Two women, pale wraiths in caked make-up and dimly lit, are stitched together in a bulbous, tandem Vtorian dress. They stand on stage and sing; looking broken and doll-like; shuffling in synchronicity; sounding celestial. In the next room, behind a high-speed shutter door, three identical triplets serve black champagne in three (almost) identical black chambers, as light-emitting profiterole speakers flicker.
The three chambers form the ICA’s new installation ‘Cellar Door (Once Is Always Twice)’, itself just one strand of ‘Cellar Door’ – a futuristic, evolving musing on the nature of creativity. Conceived by renowned French artist Louis Greaud, it began in Paris’ Palais de Tokyo and is to culminate in a full scale operatic interpretation by Thomas Roussel, before living on permanently in Greaud’s own, soon-to-be-built studio space. This ‘artistic experiment’ even has its own conceptual merchandise, with ubiquitous vending machines serving CELADOR, colourful sweeties completely without taste.
The duo singing are marking the exhibition’s opening with their own musical interpretation, as well as giving a taster of the forthcoming Roussel libretto. One is Sierra Casady aka Rosie from New York alt-folkers CocoRosie. The other – and I confess this may be down to shoddy research on my part, but most likely due of the enigmatic nature of the whole operation – is an unidentified doppelganger, specialising in serving eerie backing vocals under unrelenting demonic eyes.
Accompanied by piano, cello and violin, the pair embark on thirty minutes of raggedly rehearsed, undoubtedly accomplished, but somehow rather rigid and uninspiring classical music. Sierra Casady leads, her hands waving airily as her voice lifts off and rarely comes down. Some of the songs appear to be in English, but I’m not sure which, with each one sounding roughly like the last.
It’s not clear how this relates to Greaud’s art, although both the music and the exhibition seem to revel in their obliqueness, so perhaps that is the primary connection. Of course none of this would be a problem if the music spoke for itself, standing alone triumphantly. Despite soaring vocals and strings it leaves me unstirred.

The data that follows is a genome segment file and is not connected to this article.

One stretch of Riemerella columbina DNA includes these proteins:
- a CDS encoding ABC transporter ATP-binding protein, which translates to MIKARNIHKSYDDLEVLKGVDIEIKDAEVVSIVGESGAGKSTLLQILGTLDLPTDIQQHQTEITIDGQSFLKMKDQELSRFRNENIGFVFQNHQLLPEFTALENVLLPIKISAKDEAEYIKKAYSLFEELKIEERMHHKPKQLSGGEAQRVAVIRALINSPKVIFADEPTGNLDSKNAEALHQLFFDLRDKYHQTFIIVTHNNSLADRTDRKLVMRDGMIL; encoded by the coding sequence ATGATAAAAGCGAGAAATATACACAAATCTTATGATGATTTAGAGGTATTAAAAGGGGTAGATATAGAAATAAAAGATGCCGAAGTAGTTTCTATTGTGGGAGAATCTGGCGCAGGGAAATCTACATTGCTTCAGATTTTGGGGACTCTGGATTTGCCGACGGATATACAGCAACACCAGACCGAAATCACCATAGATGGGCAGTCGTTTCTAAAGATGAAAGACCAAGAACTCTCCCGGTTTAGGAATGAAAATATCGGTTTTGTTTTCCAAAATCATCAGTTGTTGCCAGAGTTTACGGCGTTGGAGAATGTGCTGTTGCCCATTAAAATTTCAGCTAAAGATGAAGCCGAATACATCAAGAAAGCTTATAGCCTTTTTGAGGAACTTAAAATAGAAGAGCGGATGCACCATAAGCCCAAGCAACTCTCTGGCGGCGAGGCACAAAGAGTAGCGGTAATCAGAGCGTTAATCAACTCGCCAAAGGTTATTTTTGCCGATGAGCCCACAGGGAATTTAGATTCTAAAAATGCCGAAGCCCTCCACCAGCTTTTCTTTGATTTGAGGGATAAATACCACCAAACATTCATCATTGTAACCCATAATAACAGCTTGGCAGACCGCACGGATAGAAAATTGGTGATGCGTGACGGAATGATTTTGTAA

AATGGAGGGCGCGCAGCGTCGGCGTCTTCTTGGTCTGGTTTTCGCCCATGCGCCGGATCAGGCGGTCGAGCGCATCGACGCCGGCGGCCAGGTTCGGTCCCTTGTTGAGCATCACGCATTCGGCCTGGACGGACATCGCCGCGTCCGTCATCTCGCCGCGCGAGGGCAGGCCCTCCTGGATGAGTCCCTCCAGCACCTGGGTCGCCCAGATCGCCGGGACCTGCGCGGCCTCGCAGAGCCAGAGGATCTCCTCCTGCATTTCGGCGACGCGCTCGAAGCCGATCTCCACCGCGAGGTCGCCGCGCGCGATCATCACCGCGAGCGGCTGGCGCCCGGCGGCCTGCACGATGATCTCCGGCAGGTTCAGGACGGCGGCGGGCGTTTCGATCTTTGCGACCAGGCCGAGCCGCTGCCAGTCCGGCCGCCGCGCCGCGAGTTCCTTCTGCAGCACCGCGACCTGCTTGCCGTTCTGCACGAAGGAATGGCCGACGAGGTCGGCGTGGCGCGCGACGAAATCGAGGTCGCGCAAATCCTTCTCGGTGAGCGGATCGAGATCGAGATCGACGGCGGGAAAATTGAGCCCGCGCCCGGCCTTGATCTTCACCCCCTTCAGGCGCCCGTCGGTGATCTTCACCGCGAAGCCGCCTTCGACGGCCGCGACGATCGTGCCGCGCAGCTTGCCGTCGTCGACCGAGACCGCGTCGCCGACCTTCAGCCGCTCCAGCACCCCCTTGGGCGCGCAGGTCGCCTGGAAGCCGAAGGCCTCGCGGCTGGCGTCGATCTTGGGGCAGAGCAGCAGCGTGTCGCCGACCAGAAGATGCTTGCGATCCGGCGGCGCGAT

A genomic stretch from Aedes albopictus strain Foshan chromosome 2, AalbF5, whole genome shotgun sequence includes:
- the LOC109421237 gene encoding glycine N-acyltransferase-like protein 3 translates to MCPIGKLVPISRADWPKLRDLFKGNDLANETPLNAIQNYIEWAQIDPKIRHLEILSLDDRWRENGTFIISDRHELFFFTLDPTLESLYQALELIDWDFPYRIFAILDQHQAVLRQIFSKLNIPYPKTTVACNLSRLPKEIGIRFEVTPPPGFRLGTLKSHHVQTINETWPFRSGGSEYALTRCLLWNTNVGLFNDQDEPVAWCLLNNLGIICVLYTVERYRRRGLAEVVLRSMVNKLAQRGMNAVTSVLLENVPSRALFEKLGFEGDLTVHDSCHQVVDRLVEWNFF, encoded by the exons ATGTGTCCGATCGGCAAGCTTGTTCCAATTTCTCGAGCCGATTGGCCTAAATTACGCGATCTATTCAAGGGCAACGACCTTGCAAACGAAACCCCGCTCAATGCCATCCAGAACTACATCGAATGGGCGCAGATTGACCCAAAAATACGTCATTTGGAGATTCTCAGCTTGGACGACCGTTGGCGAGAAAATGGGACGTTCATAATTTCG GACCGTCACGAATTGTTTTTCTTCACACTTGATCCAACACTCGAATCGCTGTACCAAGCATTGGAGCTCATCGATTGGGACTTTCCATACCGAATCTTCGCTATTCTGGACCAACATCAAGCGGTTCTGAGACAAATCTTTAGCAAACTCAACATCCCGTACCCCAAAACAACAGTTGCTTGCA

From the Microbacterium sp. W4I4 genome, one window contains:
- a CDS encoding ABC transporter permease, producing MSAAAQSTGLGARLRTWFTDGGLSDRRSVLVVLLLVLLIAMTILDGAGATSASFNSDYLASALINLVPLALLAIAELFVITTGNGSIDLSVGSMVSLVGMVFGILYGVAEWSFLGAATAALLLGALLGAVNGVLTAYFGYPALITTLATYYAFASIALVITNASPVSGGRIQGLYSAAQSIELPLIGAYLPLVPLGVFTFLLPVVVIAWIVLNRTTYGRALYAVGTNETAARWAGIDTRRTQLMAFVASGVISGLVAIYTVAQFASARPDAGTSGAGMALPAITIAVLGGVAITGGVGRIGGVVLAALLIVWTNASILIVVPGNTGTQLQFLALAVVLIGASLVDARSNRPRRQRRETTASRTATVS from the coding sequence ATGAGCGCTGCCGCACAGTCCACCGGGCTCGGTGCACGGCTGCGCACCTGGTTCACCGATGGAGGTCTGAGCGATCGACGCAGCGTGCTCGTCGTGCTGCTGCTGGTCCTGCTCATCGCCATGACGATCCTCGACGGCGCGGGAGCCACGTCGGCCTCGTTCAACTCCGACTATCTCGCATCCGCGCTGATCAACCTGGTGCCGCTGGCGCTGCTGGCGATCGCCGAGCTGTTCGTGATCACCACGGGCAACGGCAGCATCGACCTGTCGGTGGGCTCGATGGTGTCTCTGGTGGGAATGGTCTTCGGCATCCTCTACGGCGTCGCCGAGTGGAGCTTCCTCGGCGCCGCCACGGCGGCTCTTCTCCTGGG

A music box is introduced, then a harp – which, it must be said, Casady plays with brilliant and beautiful delicacy – but they fail to provide much variation. The piano builds then fades again, the lights shift from a gloomy brown wash to a gloomy yellow one, and the audience remain silent and still, separate and observing. It’s all very gothic and earnest, and nothing ever really changes – and if your mates knew you were here on a Saturday night they’d raise an eyebrow, if not both.
The whole thing has the appearance, and slightly unnerving edge, of those eighteenth century palace concerts where young prodigies performed for European royalty, so much so that at the end you half expect a burly Bavarian patriarch to come on from the wings and accept the applause.
Outside afterwards a section of the (wholly arty, predominantly French, proudly pretentious) crowd roll cigarettes and wax lyrical. Someone declares it, with a grandiose, gallic tone, “groundbreaking”. I feel sad that I must have missed something and sidle off, down to the underground.
Words: Baron Jackhausen